In an increasingly globalized world, foreign trade is an important contributor to economic growth. Unfortunately, India’s merchandise trade has clocked slightly negative growth between 2011- 12 and 2017-18. The only silver lining was a better-than-average export performance in 2018-19. The economy has grown at a healthy clip in the past eight years, but foreign trade growth rate has lagged behind gross domestic product (GDP) growth rate. Evidently, the contribution of trade to GDP has also reduced with every passing year. All these portend ill for the economy and may seriously slow down our growth, unless robust remedial steps are taken.
India’s main export items comprise petroleum products, gems and jewellery, engineering products, pharmaceuticals, and textiles and clothing. Some of these products are labour-intensive but low-technology items, while the rest are medium-technology items with lower labour intensity. One of the imperatives for breaking out of the stagnation trap of exports would be to diversify into high-technology products, while enhancing the competitiveness of our existing export basket.
Moving into high-technology and high value-added items would require the acquisition of such technology. The short-term solution to this is to identify a few champion sectors and provide attractive incentives to transnational corporations, which own advanced technologies, to set up their manufacturing bases in India. The long-term plan should be to invest significantly in research and development so that we could, eventually, be the owners of cutting-edge technology and one of the global industry leaders. Obviously, because of the resource constraint in providing incentives, we will have to select only those sectors that are going to occupy a significant chunk of global trade over the next few decades. Electronics, including medical instrumentation, is one such sector. New=technology storage batteries and renewable energy, and pharma and biosimilars could be the other two.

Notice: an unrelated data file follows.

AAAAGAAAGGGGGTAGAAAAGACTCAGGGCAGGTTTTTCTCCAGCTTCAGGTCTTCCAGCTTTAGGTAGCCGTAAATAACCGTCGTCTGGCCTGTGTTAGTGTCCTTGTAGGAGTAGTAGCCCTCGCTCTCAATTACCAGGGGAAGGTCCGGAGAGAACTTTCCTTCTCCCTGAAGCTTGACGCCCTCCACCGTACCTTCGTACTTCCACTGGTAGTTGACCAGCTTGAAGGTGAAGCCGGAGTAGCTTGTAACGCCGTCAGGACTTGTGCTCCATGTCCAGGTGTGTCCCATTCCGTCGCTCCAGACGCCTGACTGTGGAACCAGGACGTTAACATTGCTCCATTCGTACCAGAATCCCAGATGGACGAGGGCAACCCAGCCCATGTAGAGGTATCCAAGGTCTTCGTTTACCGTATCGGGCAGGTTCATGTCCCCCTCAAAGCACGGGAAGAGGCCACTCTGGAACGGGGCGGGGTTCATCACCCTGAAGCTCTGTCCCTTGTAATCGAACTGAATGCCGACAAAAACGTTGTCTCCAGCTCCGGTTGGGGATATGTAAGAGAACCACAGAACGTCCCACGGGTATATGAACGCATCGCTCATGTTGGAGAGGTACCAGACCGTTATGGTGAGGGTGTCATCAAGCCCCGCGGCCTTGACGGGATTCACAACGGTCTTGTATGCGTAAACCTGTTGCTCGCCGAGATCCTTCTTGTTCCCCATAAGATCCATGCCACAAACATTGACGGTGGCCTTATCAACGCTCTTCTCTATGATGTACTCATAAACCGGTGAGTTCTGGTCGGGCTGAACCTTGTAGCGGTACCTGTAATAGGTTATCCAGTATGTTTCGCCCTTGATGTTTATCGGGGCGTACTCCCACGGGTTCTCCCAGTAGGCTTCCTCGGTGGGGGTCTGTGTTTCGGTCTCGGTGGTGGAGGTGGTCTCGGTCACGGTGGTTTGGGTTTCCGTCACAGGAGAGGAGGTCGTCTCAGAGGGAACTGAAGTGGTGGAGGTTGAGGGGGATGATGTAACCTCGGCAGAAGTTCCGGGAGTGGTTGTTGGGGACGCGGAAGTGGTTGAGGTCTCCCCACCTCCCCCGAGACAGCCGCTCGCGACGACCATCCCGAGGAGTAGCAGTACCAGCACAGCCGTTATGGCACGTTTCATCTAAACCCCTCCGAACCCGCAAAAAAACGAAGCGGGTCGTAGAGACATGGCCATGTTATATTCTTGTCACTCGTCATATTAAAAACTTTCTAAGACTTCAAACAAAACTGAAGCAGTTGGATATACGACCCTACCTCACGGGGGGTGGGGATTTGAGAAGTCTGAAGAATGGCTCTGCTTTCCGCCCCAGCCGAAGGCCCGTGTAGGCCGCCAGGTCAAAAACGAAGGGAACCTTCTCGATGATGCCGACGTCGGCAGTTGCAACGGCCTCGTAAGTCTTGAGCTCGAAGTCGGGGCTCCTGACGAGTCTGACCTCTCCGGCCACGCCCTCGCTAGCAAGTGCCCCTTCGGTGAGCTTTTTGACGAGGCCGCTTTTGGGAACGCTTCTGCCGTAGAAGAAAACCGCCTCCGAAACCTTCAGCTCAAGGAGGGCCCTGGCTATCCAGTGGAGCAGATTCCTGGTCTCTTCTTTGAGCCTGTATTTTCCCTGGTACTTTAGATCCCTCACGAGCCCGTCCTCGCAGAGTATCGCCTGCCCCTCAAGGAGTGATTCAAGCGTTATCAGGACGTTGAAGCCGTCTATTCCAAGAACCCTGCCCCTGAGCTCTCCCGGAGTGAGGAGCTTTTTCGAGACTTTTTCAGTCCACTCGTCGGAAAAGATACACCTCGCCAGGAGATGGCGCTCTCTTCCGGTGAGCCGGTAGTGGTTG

Let us take a quick glance at textiles and clothing, which provides the largest employment after agriculture. Our clothing sector suffers from a lack of scale. While export-oriented factories in China, Vietnam and Bangladesh employ more than 5,000 people under one roof, our largest factory barely reaches 5,000 workers. Obviously, when it comes to servicing large export orders, buyers look at our competitors. The other factor is fragmentation and technological obsolescence of the sector, which is a major supply side constraint. With growing wages, China is relocating many garment factories involving low investments and technology to Vietnam and Cambodia (and to some extent Bangladesh). However, for the time being it is retaining its more capital-intensive textile mills, which yield higher value addition, to supply fabrics to these countries.
This shift poses an opportunity for India to overcome its deficiencies. First, we need to undertake land and labour reforms in close collaboration with the states so that we can attain global standards of scale. Second, we must radically modernize our textiles sector by providing incentives to our weaving mills to invest in modern shuttleless looms. A modification of the amended technology upgrade funds scheme could be very useful to attain this objective. Third, we need to enhance worker productivity by undertaking more training programmes.
Providing a larger ceiling to banks (especially public sector banks) for financing exports and providing appropriate instruments to reduce the risks are needed to present Indian exporters with a level playing field. More infrastructure such as roads, railways and ports can reduce transaction costs. There are a plethora of procedures and clearances to be negotiated by an exporter to effect a shipment and to get his dues from the government. All these need a deep and objective look so that the processes could be streamlined and the extra burden on exporters removed.
Source :- Livemint.com